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RE: T is for Transfer

From: Joseph Hui <jhui@digisle.net>
Date: Fri, 29 Mar 2002 10:55:14 -0800
Message-ID: <C153D39717E5F444B81E7B85018A460B081B279C@ex-sj-5.digisle.com>
To: "Vinoski, Stephen" <VINOSKI@iona.com>, "Mountain, Highland M" <highland.m.mountain@intel.com>, "Eugene Kuznetsov" <eugene@datapower.com>, "Mark Baker" <distobj@acm.org>, "Appleton Pete M" <PMAppleton@bemis.com>
Cc: <xml-dist-app@w3.org>
> > From: Vinoski, Stephen [mailto:VINOSKI@iona.com]
[snip]

Stephen,

I think you were confused.
My comments are inlined below.

> Joe,
> 
> Two big problems with what you're proposing:
> 
> 1) Embedding ioctl, setsockopt, or things like it into applications
> makes them transport-specific. Applications should be written 
> at a level
> of abstraction such that they're unaware that they're using SOAP, let
> alone using SOAP over HTTP over TCP or other such combinations.

Ioctl semantics are not embedded in applications.
Ioctl semantics are about letting user applications (at
an upper layer of a computing abstraction) access a class of
system resources (e.g. files, devices, network, etc) controlled
by the operating system (at a lower layer of the same computing
abstraction).  That is, ioctl is just an API (aka "system call"
in Unix nomenclature) between the upper and lower layers.
The "SOAP-ioctl" is no hindrance to SOAP-agnostic applications.
They can just keep going on their own merry way.
How are they to know SOAP-ioctl anyway, if they don't even
care to know SOAP? 

There are applications that don't care what lies underneath.
There are many of them, some of which, highly abstracted, can
even be generated straight from graphs, whose creators may 
not even be cognizant of the concept or the term "application."

However, there are those that do care.  E.g. an app may want to
utilize CDN and/or security services offered by its hosting or
network infrastructure provider, without having to shell out a
king's ransom for a middleware package just for the interface.
(Of course, that king's ransom in some cases is well worth it,
but not in all cases.)  BTW, I haven't even begun to tell how
powerful (and useful in sophisticated ways, when properly done)
that the concept of context-switching (between upper and lower
layers) associated with ioctl can be applied in the Web space.
That's yet some other subject, for some other time.
 
> 2) Performing such transport-specific trickery at the 
> application level
> can prevent underlying middleware from performing optimally 
> or properly.
> It prevents middleware providers from maintaining control over the
> transport settings, thus putting the onus for transport-level issues
> back into the application, and as a result the benefits of middleware
> are largely negated.

It's a fantasy that upper-layer applications and lower-layer
infrastructures would surrender their prerogatives to middleware
in the Web space.  It'll never happen.  (This is not to undermine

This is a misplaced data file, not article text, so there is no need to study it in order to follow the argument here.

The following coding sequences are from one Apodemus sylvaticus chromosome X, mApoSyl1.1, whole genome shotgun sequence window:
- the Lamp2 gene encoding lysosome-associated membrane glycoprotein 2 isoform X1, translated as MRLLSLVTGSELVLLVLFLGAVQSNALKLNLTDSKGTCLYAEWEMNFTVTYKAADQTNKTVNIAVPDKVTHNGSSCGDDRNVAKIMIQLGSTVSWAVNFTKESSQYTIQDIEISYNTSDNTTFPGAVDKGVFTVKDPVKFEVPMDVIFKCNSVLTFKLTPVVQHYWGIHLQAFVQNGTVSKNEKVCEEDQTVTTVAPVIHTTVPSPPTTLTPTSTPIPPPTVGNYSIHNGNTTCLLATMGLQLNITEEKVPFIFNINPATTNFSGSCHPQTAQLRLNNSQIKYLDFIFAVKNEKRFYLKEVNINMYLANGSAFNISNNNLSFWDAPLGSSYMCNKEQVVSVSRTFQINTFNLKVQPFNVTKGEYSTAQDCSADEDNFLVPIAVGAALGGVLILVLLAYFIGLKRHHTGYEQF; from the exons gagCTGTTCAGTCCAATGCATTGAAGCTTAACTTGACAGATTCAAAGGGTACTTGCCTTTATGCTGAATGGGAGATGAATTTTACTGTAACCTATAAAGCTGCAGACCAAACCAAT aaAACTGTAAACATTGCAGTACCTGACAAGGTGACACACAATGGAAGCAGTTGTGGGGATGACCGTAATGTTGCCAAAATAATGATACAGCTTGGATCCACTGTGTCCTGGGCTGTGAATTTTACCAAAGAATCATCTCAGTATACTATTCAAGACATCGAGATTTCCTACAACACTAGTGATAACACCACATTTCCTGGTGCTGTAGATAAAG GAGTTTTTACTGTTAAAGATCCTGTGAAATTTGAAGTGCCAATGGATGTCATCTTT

the value that middleware offers.)  There're applications that
want direct lower level access.  The notion that middleware knows
best, i.e. what's best for all applications above it and all network
infrastructures beneath it, is not an axiom.  

> I side squarely with Mark on these "chameleon vs. tunneling" issues --
> to me it's simply normal architecture and engineering 
> practice to ensure
> that the upper layers of any system obey and honor the 
> semantics of the
> lower layers they might rely upon, and I'm surprised that anyone would
> argue to the contrary -- so I'm certainly sympathetic to your 
> wanting to help resolve the arguments.

I can't take credit for wanting to help.  I wasn't even keenly
aware there were arguments to be resolved.

In equal measure, I'm sympathetic to your allowing yourself confused.

Firstly, this was a new and separate thread that gave no pretext
that there had been some HTTP-SOAP-binding arguments going on elsewhere.
This thread is about how interesting that HTTP is seen a transport
vs transport protocol.
Where did this "chameleon vs. tunneling" thing come from?
Looks like you have tided the issues on some other thread
onto this one.  At this rate, the tidal pool's going to
overtake the ocean. :-)  

Secondly, providing API for access to lower-level semantics/primitives
is a proven concept that has served well and will continue to
serve into the foreseeable future.

As far as "architecture and engineering practice" goes, I'm among
those who don't allow themselves the luxury of dogmatic indulgence.
Often there's more than one *right* solution for a same problem.

> But rather than pushing the problem up to
> the application, we should try harder to find the appropriate
> abstractions that allow SOAP to REST easy with HTTP :-) without being
> locked into HTTP. (Had all the energy put into the argument 
> to date been
> spent searching for such abstractions instead, I'm sure the problem
> would be solved by now.)